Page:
(8) Employees shall act impartially and not give preferential treatment to any private
organization or individual.

(9) Employees shall protect and conserve Federal property and shall not use it for other than
authorized activities.

(10)Employees shall not engage in outside employment or activities, including seeking or
negotiating for employment, that conflict with official Government duties and responsibilities.

(11) Employees shall disclose waste, fraud, abuse, and corruption to appropriate authorities.

(12) Employees shall satisfy in good faith their obligations as citizens, including all
financial obligations, especially those -- such as Federal, State, or local taxes -- that are
imposed by law.

(13)Employees shall adhere to all laws and regulations that provide equal opportunity for all
Americans regardless of race, color, religion, sex, national origin, age, or handicap.

(14) Employees shall endeavor to avoid any actions creating the appearance that they are
violating the law or the ethical standards set forth in the Standards of Ethical Conduct.
Whether particular circumstances create an appearance that the law or these standards have been
violated shall be determined from the perspective of a reasonable person with knowledge of the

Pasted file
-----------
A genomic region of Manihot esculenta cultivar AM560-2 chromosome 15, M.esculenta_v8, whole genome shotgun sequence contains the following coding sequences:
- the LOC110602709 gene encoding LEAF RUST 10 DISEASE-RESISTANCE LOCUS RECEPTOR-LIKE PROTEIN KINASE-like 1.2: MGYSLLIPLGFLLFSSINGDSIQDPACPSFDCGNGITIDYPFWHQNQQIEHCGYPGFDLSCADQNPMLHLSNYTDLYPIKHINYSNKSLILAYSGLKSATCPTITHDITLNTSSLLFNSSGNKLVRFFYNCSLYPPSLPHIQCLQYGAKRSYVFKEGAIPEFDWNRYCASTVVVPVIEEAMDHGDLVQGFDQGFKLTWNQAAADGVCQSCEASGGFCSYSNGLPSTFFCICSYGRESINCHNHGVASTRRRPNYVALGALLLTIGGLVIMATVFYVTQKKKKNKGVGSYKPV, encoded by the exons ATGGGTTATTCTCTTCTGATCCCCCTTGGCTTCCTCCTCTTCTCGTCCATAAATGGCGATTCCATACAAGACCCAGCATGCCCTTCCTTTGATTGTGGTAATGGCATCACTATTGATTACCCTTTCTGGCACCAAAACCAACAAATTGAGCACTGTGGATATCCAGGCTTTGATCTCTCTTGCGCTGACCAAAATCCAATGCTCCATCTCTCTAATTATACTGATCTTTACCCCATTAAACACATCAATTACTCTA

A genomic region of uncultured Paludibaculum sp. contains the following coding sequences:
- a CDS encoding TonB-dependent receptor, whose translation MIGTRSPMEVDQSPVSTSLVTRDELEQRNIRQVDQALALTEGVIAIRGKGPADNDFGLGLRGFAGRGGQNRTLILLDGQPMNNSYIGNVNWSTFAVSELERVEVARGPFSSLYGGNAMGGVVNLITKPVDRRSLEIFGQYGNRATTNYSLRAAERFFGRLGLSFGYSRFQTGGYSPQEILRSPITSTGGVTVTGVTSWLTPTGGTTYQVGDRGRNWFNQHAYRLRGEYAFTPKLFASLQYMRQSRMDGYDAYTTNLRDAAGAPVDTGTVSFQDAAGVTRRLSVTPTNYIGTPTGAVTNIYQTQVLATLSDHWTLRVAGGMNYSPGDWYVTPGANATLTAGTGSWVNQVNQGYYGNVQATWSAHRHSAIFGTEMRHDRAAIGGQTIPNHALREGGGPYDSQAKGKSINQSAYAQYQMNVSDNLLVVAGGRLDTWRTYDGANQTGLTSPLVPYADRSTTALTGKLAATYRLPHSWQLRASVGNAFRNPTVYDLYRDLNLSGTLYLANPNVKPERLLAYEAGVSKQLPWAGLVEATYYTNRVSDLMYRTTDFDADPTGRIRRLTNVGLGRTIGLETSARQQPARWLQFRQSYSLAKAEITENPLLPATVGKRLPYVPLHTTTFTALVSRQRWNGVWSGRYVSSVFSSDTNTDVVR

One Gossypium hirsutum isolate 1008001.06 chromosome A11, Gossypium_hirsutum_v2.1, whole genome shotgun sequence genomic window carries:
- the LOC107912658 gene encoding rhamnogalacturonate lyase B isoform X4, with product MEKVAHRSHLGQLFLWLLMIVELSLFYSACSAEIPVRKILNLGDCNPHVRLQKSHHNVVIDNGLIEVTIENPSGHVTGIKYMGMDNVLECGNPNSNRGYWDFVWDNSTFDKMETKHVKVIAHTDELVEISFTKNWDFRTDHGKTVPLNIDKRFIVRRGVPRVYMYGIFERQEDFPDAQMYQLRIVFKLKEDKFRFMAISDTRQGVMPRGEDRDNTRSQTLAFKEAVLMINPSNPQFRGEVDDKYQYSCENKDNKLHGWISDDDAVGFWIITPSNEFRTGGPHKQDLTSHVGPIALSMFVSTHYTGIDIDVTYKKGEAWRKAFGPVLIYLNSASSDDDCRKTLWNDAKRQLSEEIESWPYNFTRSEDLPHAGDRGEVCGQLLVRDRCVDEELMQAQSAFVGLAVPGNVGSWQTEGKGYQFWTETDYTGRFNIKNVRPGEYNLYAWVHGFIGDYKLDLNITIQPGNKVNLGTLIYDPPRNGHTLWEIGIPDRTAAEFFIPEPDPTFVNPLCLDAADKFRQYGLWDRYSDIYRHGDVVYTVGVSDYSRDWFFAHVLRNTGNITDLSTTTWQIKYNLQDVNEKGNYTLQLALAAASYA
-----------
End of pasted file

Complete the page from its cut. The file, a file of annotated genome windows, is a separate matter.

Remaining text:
relevant facts.

These principles form the basis for the standards of ethical conduct regulation (5 C.F.R. part
2635) that is discussed and illustrated by examples on the following pages. A violation of these
rules could result in disciplinary action or, for certain offenses, even prosecution under
related criminal statutes on conflict of interest. So you should become familiar with the rules,
and talk to your agency ethics officials if you have any questions or need more information.
Your agency will also conduct periodic ethics training that may benefit you.


When can I accept a gift?

Generally, anything that has monetary value is considered a gift. With some exceptions mentioned
later, you may not accept a gift from anyone who is giving the gift to you because of your
Government position. Ask yourself if the gift would have been offered if you were not working
for the Government. If the answer is no, then the gift is being offered because of your